Tuesday, August 28, 2007

Failure To Communicate

"What we've got here is... failure to communicate... So you get what we had here last week, which is the way he wants it... well, he gets it. I don't like it any more than you men."

Ominous words, portending Cool Hand Luke's doom to failure because he didn't follow the rules.

When foreign governments, diplomats, politicians, and even domestic political opponents decry America's "heavy-handedness," they should recall this snippet from Newsweek's piece on the ongoing hunt for bin Laden:

Whenever he and his men moved within five kilometers of the safe house, he says, they had to file a request form known as a 5-W, spelling out the who, what, when, where and why of the mission. Permission from headquarters took hours, and if shooting might be involved, it was often denied. To go beyond five kilometers required a CONOP (for "concept of operations") that was much more elaborate and required approval from two layers in the field, and finally the Joint Special Operations Task Force at Baghram air base near Kabul. To get into a fire fight, the permission of a three-star general was necessary. "That process could take days," Rice recalled to NEWSWEEK. He often typed forms while sitting on a 55-gallon drum his men had cut in half to make a toilet seat. "We'd be typing in 130-degree heat while we're crapping away with bacillary dysentery and sometimes the brass at Kandahar or Baghram would kick back and tell you the spelling was incorrect, that you weren't using the tab to delimit the form correctly."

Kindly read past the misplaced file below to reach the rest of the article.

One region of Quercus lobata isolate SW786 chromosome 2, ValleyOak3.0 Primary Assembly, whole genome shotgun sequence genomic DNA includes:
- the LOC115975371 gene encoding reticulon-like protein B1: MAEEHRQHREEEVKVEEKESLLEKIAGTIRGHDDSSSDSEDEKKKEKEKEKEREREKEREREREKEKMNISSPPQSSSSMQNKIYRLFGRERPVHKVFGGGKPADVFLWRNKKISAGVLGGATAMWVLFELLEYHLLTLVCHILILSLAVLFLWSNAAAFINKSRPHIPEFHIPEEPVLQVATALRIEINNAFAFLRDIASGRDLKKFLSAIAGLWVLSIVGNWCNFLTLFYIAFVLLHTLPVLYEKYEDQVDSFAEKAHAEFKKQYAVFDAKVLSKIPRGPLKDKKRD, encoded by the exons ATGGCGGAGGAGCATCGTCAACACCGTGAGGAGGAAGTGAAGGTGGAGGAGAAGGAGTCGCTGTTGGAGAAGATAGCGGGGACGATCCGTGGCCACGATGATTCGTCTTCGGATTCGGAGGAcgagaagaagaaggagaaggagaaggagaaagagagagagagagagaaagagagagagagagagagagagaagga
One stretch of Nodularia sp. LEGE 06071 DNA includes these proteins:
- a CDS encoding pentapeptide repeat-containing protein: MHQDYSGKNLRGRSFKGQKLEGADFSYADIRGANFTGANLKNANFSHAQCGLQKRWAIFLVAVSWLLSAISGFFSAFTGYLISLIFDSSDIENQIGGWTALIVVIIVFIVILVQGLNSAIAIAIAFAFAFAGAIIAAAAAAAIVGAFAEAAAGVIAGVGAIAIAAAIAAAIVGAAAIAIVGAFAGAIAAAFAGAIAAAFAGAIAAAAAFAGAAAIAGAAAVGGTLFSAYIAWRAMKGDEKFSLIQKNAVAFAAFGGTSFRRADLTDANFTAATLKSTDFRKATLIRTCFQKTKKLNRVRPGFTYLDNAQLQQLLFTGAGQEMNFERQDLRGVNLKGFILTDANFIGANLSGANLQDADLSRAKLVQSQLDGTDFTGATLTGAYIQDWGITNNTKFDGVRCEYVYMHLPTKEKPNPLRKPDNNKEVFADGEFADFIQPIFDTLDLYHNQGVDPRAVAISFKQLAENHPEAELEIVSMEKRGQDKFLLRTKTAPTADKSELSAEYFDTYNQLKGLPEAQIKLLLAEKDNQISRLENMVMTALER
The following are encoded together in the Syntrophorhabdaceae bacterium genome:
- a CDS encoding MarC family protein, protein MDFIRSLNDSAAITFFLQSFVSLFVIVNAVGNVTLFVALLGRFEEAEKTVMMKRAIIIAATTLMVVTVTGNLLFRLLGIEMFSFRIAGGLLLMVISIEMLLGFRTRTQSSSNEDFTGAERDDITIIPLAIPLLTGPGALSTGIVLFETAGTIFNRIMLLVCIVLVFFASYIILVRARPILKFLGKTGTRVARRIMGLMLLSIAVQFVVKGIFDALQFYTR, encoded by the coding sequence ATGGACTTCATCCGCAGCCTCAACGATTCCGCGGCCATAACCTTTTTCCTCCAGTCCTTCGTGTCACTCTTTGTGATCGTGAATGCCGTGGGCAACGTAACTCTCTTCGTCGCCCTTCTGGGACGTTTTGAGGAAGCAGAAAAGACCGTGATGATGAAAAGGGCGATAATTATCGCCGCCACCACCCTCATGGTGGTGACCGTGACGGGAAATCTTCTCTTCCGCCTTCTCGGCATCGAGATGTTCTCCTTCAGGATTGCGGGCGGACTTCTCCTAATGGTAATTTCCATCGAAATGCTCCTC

As I've written in the past, the United States follows strict rules of engagement. Far more rigid than those by which Afghanistan's last foreign visitors, the Soviets, operated under.

The U.S. military's dutiful adherence to the rule of international law, policy, procedure and documentation has saved innocent civilians' lives, but also spared many terrorists, and perhaps Osama bin Laden himself.

The military is exceedingly judicious in its use of force, and the left should remember that when assailing seemingly random "air raids" that have on occasion killed civilians (civilians terrorists have put into harm's way, more often than not).
Update: Some think the war on terror and our fight with al Qaeda would be over if we caught bin Laden. I disagree. Witness the rise of Qaeda acolytes Zarqawi and Dadullah.

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